As the Food and Drug Administration (FDA) reevaluated their stance on bisphenol-a (BPA), a hormone-like chemical found in plastic bottles, cans, and other food containers, and the result is they no longer fully support its safety.
As the Food and Drug Administration (FDA) reevaluated their stance on bisphenol-a (BPA), a hormone-like chemical found in plastic bottles, cans, and other food containers, and the result is they no longer fully support its safety. Recent tests conducted by the National Toxicology Program at the National Institutes of Health, have led FDA to question and acknowledge “potential effects of BPA on the brain, behavior, and prostate gland in fetuses, infants, and young children.” Exposure to BPA results primarily through containers used to store, cook, and transport foods and beverages.
The safety of BPA has been questioned for decades. In fact its toxicity was first discovered in 1930 when it was initially found to mimic estrogen, leading to various cancers. Nonetheless, a decade later its use was ubiquitous in plastics, cans and tins used for foods. Until now, BPA’s toxicity had been ignored by the FDA – despite mounting evidence for the contrary.
The FDA’s recommendations may be limited with respect to BPA at this point: support industry’s actions to stop producing BPA containing infant bottles and feeding cups, facilitating the development for BPA alternatives and creating a more robust regulatory system. However, the decision to recognize and clarify uncertainties regarding BPA and health is being considered great progress. Scientific studies and consumer advocacy groups have been questioning the safety of BPA for years.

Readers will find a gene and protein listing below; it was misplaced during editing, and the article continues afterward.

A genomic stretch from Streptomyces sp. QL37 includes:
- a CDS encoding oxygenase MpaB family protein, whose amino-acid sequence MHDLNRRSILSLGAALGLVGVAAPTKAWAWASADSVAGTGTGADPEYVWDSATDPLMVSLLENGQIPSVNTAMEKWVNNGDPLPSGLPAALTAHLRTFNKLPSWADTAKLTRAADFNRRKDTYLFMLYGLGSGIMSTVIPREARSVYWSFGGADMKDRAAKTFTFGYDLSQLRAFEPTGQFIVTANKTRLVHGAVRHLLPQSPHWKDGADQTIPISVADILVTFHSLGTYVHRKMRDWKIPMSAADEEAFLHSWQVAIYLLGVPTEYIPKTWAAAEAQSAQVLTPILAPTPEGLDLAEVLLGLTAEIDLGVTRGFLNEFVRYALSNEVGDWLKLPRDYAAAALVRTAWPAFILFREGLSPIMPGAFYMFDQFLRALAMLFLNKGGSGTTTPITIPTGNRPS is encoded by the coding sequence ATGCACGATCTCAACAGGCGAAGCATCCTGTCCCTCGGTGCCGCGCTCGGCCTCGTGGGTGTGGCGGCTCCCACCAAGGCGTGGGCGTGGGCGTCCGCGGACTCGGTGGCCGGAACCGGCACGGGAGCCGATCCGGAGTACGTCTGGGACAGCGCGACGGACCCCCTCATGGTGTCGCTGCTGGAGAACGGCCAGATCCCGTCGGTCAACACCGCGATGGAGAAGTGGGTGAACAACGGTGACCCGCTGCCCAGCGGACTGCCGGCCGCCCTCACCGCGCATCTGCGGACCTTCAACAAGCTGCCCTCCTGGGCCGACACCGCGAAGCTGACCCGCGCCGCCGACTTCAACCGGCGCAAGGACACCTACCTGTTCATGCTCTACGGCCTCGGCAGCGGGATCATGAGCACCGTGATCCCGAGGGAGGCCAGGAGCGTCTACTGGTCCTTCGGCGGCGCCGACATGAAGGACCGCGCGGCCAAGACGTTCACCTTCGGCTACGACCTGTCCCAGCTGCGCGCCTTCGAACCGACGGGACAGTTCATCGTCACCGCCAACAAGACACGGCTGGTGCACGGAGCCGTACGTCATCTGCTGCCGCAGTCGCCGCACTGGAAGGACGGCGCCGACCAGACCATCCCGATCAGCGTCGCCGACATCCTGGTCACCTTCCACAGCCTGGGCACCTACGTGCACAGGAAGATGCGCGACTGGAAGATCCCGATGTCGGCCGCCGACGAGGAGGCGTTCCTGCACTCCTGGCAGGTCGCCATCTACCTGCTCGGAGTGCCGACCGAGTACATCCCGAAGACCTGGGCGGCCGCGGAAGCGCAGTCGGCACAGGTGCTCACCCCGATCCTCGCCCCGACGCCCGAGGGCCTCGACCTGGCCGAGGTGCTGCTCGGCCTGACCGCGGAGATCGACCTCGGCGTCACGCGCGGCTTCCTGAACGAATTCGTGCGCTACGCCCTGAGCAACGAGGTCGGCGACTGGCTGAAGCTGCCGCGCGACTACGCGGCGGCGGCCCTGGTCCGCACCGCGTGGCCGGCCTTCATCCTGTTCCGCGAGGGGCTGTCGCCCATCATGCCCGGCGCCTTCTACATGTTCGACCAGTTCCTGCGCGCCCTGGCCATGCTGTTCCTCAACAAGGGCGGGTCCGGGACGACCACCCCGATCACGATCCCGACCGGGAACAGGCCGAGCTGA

Currently the FDA’s stance on BPA’s effect on teens and adults remains that this population’s body systems are fully developed and thus are able to adequately process and detoxify toxins. In order to fully clarify this issue, the FDA is pursuing additional studies, seeking public input and input from other expert agencies, with the public’s best interest in mind.
What contains BPA?
We expect to see manufacturers replacing these with:
Glass or plastics made with recycling label #1, #2 and #4, cloudy or soft colored plastic, containers clearly labeled BPA free, and stainless steel containers, and tetra packs.
The FDA’s response on BPA can be found here.